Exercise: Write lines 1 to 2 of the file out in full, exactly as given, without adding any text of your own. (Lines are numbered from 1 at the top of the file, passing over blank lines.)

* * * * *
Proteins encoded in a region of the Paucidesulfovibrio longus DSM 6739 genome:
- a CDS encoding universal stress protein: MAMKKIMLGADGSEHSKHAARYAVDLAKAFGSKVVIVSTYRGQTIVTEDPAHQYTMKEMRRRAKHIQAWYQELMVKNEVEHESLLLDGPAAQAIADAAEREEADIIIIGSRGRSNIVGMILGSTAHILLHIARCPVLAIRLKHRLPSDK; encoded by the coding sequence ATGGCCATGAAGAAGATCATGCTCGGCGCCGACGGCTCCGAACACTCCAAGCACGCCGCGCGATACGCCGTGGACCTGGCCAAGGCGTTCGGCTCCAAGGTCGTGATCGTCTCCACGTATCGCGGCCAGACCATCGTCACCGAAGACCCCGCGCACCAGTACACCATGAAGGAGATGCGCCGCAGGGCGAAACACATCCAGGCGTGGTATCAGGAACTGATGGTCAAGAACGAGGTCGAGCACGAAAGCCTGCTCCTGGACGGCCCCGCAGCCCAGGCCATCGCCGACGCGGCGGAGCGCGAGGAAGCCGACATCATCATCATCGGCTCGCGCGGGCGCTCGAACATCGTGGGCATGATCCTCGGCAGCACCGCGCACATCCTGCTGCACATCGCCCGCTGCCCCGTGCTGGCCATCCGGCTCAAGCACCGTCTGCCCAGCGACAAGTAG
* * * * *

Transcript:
Proteins encoded in a region of the Paucidesulfovibrio longus DSM 6739 genome:
- a CDS encoding universal stress protein: MAMKKIMLGADGSEHSKHAARYAVDLAKAFGSKVVIVSTYRGQTIVTEDPAHQYTMKEMRRRAKHIQAWYQELMVKNEVEHESLLLDGPAAQAIADAAEREEADIIIIGSRGRSNIVGMILGSTAHILLHIARCPVLAIRLKHRLPSDK; encoded by the coding sequence ATGGCCATGAAGAAGATCATGCTCGGCGCCGACGGCTCCGAACACTCCAAGCACGCCGCGCGATACGCCGTGGACCTGGCCAAGGCGTTCGGCTCCAAGGTCGTGATCGTCTCCACGTATCGCGGCCAGACCATCGTCACCGAAGACCCCGCGCACCAGTACACCATGAAGGAGATGCGCCGCAGGGCGAAACACATCCAGGCGTGGTATCAGGAACTGATGGTCAAGAACGAGGTCGAGCACGAAAGCCTGCTCCTGGACGGCCCCGCAGCCCAGGCCATCGCCGACGCGGCGGAGCGCGAGGAAGCCGACATCATCATCATCGGCTCGCGCGGGCGCTCGAACATCGTGGGCATGATCCTCGGCAGCACCGCGCACATCCTGCTGCACATCGCCCGCTGCCCCGTGCTGGCCATCCGGCTCAAGCACCGTCTGCCCAGCGACAAGTAG